National Science Initiative with Local Roots Named as Eureka Science Prize Finalist
Fungimap, a citizen science tool developed in partnership with the Murraylands and Riverland Landscape Board, has been acknowledged as a finalist in the 2022 Eureka Awards.
The citizen science initiative Fungimap Australia has been named as one of 3 finalists in the 2022 Eureka Awards, acknowledging the program’s ability to engage everyday Australians to collect valuable ecological information.
The Murraylands and Riverland Landscape Board is one of the project partners involved with the development of Fungimap, which was established to map Australia’s fungi with the aim of conserving and protecting the most vulnerable species.
Often overlooked, fungi play a critical role in all ecosystems and are essential to the web of life. Plants and animals depend on fungi but, despite their environmental significance, most Australian fungi are yet to be discovered.
Since 1995, Fungimap’s national network of citizen scientists has found and recorded 200,000 fungi sightings including endangered species. As well as assisting scientists to understand more about the role that fungi play as ecosystem engineers, Fungimap has helped experts to develop a list of 15 species to be recognised as a threatened species.
Fungimap Inc. - Finalist, 2022 Eureka Prize for Innovation in Citizen Science
For Riverlander Sophie Hoffman, the chance to contribute to Fungimap fits easily with her love of science and the outdoors.
“I have always had a fascination with fungi, taking many photos of the mushrooms and other fungi that I saw along my walks, and now I am able to record and identify my observations on Fungimap,” she said.
“The thing I love about Fungimap is that my observations can make a valuable contribution to scientific knowledge. It’s a great feeling to know that I’m part of something that is making a real difference to improving our understanding about these incredible species and their place in our environment.”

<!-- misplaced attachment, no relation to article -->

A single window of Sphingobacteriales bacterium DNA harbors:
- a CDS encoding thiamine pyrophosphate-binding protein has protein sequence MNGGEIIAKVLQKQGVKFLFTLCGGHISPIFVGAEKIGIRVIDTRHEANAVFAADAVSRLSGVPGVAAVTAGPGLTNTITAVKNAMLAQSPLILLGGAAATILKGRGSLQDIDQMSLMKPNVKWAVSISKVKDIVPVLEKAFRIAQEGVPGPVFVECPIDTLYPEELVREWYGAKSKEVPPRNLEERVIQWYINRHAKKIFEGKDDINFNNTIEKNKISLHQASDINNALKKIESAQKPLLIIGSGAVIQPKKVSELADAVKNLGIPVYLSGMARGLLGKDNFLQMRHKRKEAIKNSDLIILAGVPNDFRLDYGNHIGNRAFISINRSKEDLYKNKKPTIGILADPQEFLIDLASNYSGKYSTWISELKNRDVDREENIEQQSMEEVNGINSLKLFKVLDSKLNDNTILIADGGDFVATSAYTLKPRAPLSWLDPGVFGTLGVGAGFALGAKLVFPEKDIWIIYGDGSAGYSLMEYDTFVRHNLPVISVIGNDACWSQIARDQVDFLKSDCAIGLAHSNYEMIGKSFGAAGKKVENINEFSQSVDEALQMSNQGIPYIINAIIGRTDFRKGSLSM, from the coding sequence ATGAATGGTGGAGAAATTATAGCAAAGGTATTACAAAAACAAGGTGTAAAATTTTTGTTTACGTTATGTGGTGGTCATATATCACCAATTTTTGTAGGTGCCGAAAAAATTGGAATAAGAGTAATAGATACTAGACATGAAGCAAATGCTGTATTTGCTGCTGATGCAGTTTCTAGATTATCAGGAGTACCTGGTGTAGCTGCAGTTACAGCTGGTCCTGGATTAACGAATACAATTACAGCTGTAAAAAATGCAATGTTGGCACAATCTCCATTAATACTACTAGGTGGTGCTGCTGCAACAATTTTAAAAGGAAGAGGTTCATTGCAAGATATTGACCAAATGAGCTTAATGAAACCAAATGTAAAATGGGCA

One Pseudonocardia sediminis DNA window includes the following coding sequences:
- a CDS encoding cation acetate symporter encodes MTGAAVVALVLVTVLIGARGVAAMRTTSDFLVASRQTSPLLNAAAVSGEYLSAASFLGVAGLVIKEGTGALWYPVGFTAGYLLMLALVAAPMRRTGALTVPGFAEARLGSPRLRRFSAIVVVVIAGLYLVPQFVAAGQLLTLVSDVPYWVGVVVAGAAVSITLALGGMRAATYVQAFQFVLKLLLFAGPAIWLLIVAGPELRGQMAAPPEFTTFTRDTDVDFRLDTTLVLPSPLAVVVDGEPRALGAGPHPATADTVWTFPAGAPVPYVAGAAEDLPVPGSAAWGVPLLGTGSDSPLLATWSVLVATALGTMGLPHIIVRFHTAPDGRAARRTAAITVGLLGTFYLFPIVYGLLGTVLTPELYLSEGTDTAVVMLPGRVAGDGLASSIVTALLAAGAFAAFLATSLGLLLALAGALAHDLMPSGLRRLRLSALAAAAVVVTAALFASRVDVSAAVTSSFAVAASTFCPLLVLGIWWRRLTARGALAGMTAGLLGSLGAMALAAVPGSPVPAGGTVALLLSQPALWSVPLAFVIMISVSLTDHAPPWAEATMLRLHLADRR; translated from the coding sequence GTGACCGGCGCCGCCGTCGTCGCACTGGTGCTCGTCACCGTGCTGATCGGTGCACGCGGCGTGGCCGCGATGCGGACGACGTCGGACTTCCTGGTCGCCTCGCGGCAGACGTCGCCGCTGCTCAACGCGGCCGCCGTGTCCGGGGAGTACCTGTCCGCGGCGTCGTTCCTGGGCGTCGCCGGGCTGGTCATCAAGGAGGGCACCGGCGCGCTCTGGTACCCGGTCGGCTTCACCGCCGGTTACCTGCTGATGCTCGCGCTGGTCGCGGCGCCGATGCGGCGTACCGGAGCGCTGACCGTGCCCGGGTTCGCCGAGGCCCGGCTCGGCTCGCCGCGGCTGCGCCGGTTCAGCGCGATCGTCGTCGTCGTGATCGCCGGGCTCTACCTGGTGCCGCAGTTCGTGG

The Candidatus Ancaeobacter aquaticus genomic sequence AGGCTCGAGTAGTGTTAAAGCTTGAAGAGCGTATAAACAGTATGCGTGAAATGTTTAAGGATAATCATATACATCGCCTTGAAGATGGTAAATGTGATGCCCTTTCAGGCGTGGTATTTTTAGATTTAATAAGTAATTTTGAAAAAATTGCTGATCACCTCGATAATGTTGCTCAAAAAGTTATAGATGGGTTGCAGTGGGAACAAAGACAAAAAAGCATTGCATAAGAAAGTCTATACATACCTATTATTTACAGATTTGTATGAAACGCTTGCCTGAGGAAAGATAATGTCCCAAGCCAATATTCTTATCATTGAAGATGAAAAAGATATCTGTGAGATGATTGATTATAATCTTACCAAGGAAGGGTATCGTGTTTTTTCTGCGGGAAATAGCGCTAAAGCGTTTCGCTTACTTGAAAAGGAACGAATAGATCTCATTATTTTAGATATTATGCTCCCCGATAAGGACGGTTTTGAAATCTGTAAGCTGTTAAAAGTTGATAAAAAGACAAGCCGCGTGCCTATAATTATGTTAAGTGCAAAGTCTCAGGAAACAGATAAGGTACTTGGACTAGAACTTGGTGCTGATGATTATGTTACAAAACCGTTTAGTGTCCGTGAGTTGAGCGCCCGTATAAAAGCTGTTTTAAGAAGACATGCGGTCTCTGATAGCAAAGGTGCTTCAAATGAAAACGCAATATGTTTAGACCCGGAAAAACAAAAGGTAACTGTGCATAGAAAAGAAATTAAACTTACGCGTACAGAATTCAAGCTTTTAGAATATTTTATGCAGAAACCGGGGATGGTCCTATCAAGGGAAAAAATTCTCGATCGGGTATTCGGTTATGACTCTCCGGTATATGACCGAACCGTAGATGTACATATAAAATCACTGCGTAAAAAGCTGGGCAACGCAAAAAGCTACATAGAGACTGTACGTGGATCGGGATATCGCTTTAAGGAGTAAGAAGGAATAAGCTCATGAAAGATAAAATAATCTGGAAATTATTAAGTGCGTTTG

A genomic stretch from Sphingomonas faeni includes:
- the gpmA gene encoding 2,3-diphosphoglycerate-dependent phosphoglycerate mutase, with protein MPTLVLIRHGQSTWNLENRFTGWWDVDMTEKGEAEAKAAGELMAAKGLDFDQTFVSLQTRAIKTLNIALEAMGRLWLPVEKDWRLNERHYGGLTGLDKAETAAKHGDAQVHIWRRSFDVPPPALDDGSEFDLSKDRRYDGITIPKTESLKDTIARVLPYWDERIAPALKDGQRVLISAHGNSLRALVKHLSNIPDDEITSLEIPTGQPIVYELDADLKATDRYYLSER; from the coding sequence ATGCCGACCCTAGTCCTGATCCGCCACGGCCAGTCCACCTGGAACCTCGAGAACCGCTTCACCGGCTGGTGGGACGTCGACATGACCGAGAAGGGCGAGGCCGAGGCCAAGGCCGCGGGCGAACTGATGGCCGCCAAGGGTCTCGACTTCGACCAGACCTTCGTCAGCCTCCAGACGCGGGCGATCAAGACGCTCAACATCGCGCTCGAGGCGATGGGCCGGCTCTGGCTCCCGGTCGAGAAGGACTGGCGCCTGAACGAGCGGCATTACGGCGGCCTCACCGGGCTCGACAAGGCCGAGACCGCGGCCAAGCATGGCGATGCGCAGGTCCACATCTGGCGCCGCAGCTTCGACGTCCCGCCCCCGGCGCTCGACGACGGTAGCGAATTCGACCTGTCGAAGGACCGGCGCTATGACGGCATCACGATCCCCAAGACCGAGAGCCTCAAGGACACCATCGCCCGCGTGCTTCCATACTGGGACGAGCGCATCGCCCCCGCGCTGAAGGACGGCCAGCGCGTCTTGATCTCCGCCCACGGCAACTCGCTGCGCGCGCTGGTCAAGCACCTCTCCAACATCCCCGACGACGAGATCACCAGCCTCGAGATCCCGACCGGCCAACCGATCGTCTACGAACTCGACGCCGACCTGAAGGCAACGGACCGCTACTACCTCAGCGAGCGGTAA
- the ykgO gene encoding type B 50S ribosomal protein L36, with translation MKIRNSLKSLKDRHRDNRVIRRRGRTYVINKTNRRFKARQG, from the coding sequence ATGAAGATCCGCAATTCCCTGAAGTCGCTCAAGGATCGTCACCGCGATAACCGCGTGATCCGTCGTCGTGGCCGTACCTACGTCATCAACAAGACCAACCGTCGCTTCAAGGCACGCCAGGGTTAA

“It has been really easy to log my observations and I encourage anyone with an interest in fungi to consider taking part in this fantastic project,” added Ms Hoffmann.
Fungimap vice president Dr Jasmin Packer said that the success of the project was down to the collaborative approach by the partners involved.
“The involvement of the projects partners has been a game-changer for Fungimap and Australia’s fungi and in particular the Riverland and Murraylands Landscape Board has driven a positive solutions-focused approach to raising the profile of fungi,” said Dr Packer.
“We are very excited that Fungimap has been selected as a finalist in the Eureka Prize both in terms of recognising the value of the project, but also as a way to increase the profile of fungi and encourage more citizen scientists to become involved.”
The free iNaturalist Fungimap Australia app can be downloaded onto both apple and android devices.
Fungimap is a project made possible through a partnership between Fungimap Inc., the Royal Botanic Gardens Victoria, the University of Adelaide, and the Murraylands and Riverland Landscape Board through the landscape levies.